Capgemini Consulting’s analysis reveals a decline in global trade flow levels, as a direct impact of the earthquake disaster in Japan and the resulting effect on trade with major economies. The analysis also highlights continued growth in China as it retains its position as global leader in overall trade volumes, beating previous forecasts that the US would regain its leadership position. While China’s total trade volumes increased only marginally, by 3% in comparison with Q4 2010, US total trade volumes declined from $280bn (Q4 2010) to $278bn (Q1 2011) showing negative growth (1%),heavily impacted by the government’s troubled balance sheets, a weak job market, rising energy costs and declining property prices.
Capgemini Consulting’s Global Trade Flow Index tracks the trade of goods and services by quarter based on an analysis of a number of trade and market-related parameters from the latest available official data (related to the import and export of goods and services) from national agencies of the 23 top countries in terms of global trade.
The Index highlights that the Japan earthquake led to a steep decline in Japan’s economy in Q1 2011, with a fall in GDP of 8.6% and a reduction in its foreign market export of 29% and domestic market by 7% on a quarter-on-quarter basis. This in turn has had a severe impact on trade with major economies. Australia was most heavily impacted, with a fall in trade volumes of 7% as a result. Korea (4% reduction), the US (3% reduction) and China (2% reduction) have also been significantly affected. Another effect of the earthquake has been a rise in the prices of oil and natural gas which is impacting economies around the world. In Russia, as a major exporter in this area, this has actually led to growth in GDP of 4.7% quarter-on-quarter.
In the Eurozone, rising consumer spending, supported by the lagged effects of government policy stimulus packages, has triggered gradual but sustained growth in key markets. For example, Belgium’s GDP rose by 1.7% in Q1 2011, driven by an increase in its domestic market by 2% and export market by 1.6%. The Netherlands’ GDP has also risen by 1.7% in Q1 due to growth in domestic consumption. French GDP grew by 1.6% in Q1, with a rise in its total trade volumes of 3% quarter-on-quarter. Germany’s GDP also grew by 1.5% in Q1 2011. However, geopolitical instability and sovereign debt challenges in countries such as Ireland, Greece, Spain and Portugal could pose a significant risk to Europe’s positive outlook.
Looking ahead to Q2 2011, world trade flow levels are expected to grow. A predicted rise in Japan’s import levels together with a shift in exports to Japan’s competitor nations is expected to stimulate trade in a number of markets. However, inflation in emerging markets continues to pose a risk and could affect robust growth in global trade levels. In Russia, for example, the inflation rate rose from 6% in December 2010 to 9.5% in March 2011. In India, it increased from 8.1% in December 2010 to 8.8% in February 2011 and in China, the inflation rate went up from 3.1% in December 2010 to 5.4% in March 2011.
“We have seen relatively flat levels of global trade over the last quarter due in large part due to the disaster in Japan,” said Roy Lenders, Vice President Supply Chain Management at Capgemini Consulting. “It is clear that the Japan earthquake will have a significant and long lasting impact on its economy and will create a cascading effect on its trading partners over the coming months. However, we do expect to see some improvement in global trade levels, although the pace will be slower than expected because of the fear of a sovereign debt crisis in the Eurozone and inflation in emerging economies.”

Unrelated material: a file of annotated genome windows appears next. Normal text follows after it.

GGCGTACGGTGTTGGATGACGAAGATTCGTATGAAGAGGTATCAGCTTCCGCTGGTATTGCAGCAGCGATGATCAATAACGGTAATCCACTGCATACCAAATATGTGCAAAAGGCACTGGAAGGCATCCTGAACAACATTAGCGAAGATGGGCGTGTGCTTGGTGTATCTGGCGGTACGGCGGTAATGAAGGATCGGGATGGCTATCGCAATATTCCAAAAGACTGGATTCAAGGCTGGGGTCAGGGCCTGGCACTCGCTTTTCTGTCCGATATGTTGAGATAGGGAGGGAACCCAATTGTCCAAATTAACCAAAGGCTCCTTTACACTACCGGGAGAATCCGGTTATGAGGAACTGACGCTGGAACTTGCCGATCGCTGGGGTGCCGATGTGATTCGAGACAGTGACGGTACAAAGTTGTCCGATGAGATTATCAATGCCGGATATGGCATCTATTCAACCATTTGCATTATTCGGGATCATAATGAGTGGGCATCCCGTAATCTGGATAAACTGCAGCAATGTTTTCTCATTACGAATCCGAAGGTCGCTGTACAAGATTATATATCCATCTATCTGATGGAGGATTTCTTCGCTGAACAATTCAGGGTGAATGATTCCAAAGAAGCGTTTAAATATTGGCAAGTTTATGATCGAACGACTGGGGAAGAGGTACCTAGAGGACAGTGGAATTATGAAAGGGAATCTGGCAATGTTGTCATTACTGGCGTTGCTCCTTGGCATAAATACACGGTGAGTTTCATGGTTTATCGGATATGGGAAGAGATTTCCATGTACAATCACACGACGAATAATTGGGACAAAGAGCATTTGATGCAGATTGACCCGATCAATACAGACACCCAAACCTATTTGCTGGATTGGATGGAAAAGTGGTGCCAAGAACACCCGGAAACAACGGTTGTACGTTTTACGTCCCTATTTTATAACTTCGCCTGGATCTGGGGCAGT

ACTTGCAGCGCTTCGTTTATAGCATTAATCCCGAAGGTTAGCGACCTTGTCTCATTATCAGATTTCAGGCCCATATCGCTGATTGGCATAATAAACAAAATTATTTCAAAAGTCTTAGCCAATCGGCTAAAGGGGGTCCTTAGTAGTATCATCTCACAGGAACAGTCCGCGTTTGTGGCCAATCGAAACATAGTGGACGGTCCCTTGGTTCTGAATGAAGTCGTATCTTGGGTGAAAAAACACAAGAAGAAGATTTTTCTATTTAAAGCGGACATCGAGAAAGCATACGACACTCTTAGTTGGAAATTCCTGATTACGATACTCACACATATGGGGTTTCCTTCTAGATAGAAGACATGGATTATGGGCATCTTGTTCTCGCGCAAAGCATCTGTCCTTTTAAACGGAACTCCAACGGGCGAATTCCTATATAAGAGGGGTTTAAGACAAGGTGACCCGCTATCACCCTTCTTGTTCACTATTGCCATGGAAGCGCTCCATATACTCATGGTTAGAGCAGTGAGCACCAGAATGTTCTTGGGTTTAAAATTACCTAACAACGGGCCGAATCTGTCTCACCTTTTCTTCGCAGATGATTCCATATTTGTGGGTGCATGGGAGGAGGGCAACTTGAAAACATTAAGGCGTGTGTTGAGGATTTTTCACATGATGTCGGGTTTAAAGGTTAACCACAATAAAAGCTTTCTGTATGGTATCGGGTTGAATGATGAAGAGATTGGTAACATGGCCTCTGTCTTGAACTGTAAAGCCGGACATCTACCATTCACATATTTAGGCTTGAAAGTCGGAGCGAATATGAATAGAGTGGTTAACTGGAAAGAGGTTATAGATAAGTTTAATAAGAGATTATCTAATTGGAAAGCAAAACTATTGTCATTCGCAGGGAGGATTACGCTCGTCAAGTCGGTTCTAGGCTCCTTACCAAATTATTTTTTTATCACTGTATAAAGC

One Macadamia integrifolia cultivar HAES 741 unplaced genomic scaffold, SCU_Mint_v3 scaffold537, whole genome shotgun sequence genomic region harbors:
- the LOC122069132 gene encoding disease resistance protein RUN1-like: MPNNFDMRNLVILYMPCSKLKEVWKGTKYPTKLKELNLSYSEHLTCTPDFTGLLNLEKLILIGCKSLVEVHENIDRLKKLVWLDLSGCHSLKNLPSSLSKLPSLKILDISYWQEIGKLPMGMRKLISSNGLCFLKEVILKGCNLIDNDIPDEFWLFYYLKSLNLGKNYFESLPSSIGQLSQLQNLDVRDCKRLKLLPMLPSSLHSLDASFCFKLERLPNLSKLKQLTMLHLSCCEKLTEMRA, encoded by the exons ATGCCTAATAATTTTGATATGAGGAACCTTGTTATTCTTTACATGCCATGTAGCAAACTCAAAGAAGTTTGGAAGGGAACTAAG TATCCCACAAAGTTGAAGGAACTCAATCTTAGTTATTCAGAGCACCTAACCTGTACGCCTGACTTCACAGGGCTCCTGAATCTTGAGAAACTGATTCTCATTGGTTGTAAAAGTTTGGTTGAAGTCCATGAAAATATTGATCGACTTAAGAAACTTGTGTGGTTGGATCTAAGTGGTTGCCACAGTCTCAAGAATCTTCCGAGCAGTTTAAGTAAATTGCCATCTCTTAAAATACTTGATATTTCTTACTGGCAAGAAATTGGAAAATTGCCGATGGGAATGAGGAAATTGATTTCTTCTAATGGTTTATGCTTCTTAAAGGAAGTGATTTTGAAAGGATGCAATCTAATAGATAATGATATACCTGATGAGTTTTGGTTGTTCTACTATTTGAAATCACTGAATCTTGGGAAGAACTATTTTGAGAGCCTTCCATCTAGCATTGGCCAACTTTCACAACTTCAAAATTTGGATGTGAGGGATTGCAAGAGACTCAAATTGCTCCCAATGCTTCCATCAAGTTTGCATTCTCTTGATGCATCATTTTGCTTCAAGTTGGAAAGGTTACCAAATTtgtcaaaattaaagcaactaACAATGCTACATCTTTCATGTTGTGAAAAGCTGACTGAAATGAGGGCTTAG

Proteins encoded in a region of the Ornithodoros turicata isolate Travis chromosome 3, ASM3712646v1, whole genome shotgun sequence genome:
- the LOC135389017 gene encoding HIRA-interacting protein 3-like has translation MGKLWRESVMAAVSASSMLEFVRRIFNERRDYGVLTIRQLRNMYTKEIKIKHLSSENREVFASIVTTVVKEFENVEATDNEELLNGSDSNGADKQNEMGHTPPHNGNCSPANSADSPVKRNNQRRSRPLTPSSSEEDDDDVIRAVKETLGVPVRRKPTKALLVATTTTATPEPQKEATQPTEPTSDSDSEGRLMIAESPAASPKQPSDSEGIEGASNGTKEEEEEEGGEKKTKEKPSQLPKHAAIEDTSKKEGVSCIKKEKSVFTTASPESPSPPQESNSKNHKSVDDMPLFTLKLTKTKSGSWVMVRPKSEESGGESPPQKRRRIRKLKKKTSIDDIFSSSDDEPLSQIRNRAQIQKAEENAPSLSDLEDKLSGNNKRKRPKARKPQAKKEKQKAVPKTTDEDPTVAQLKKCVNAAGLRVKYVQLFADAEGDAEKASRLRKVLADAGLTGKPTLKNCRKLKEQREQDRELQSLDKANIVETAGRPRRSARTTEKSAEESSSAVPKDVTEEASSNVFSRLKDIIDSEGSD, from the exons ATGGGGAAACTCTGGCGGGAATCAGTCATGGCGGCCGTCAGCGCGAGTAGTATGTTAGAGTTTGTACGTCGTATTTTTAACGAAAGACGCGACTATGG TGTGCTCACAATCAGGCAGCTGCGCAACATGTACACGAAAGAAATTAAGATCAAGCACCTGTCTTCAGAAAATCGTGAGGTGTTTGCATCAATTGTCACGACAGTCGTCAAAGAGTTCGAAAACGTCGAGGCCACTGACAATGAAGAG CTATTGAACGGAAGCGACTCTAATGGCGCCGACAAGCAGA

APPENDIX – Capgemini Consulting Global Trade Flow Index (extract of the ranking with the 12 leading countries)
Copyright© 2011 Capgemini – All rights reserved
Note: Global Trade Index Score = A x (average of (B,C,D))
*About the Capgemini Consulting Global Trade Flow Index
The Capgemini Consulting Global Trade Flow Index is calculated for the 24 countries with the highest levels of global trade, assessing changes in competitive position of each country individually. Q1 2011 figures are based on estimates (methodology detailed below) ahead of official data for all 24 countries being fully available, in June 2011, to give a robust analysis of the quarter’s performance, while Q4 2010 figures are based on official government data.
The Index tracks global trade levels by quarter, based on Capgemini Consulting’s own analysis of trade and market-related parameters from the latest available official data from national agencies. This analysis is performed by applying the LOGEST formula to historical trade, GDP, domestic and foreign market data.
The index will be updated and published each quarter to reflect developments in global trade flows. The latest version of the Index covers the period January to March 2011. The Index analyses 4 sub-indicators for each country:
- Total trade, including both imports and exports
- Q-o-Q growth in trade
- Foreign markets for goods produced in a country
- Domestic market
Forecasts on the impact of the Japan earthquake were calculated by forecasting Japan’s monthly trade volume for March 2011 using the methods outlined above. This was then adjusted to account for the impact of the earthquake and tsunami assuming that two thirds of Japan’s trade has been impacted for the month based on the number of major ports affected by the disaster. This has then been factored into the quarterly forecast for Japan along with the resulting impact on its trading partners.
The Capgemini Consulting Global Trade Flow Index is also supported by:
- Holland International Distribution Council (HIDC)
- Global Supply Chain Council in China and India
- Supply Chain Movement
- Council of Supply Chain Management Professionals’ (CSCMP) Supply Chain Quarterly
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